On 30 April I participated in a seminar at Chatham House on renovating international governance institutions sponsored by Open Society Foundations. It was a fascinating discussion spanning international finance, health, democracy and human rights. I had the pleasure of leading a discussion on the international criminal court. Strikingly, in much discussion of global governance institutions the question of international enforceability is rarely tabled. Debate is often foregrounded in an emphasis on cooperation and aligning interests over enforcement action in the face of trenchant resistance to transnational regulatory goals. In part, this reflects a prevailing ‘common sense’ position which privileges applying a problem-solving pragmatism to the global governance problematique.
However, compliance action (note: not solely reliant upon inter-state enforcement) remains a crucial component of the global governance landscape. This is particularly true in the realm of human rights regulatory governance. Unlike security or trade, human rights regulation in principle does not privilege the interests of the authorising principal (state parties), but rather the individuals at risk of abuse by those same principals or their allies. The ICC is an extraordinary development in regulatory human rights governance. However, the challenge of human rights regulation raises the spectre of ‘principal moral hazard’, whereby the effective functioning of the Court is reliant upon the cooperation of those who stand to gain least from an effective global human rights watchdog. Nevertheless, notwithstanding conflicting interests among its architects, the ICC – and in particular the Office of the Prosecutor – is not a paper tiger.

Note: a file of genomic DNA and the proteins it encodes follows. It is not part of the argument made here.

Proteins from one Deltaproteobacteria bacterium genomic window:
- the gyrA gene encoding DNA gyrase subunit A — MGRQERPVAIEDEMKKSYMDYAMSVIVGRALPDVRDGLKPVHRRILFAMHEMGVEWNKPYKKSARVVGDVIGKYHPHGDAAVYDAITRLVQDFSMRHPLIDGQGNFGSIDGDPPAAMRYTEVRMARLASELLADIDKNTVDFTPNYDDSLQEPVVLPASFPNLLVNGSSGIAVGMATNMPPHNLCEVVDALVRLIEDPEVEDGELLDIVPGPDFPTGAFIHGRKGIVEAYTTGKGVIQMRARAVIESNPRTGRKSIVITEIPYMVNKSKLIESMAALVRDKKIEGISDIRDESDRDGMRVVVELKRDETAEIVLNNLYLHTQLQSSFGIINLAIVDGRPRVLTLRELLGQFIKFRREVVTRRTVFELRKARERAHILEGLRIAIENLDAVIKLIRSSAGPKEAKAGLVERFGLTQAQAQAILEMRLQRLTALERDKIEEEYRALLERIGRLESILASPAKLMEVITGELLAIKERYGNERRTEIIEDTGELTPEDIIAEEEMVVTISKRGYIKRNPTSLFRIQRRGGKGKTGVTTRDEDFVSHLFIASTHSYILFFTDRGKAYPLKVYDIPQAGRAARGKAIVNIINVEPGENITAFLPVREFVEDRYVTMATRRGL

Over the course of the discussion, the ICC emerged as a deeply challenged institution. However, it was agreed that it is important not to underestimate the positive impact of ICC action in its 12 years of operation. It is impossible to take the politics out of ICC design or operation. A mandate to pursue global justice on behalf of the most politically disadvantaged groups in society is a deeply challenging policy goal. As such, advocates for reform must be attentive to the political environment and give the Court the tools to navigate this landscape as effectively as possible. A detailed policy brief on strengthening the ICC published by UCL Global Governance Institute can be downloaded here.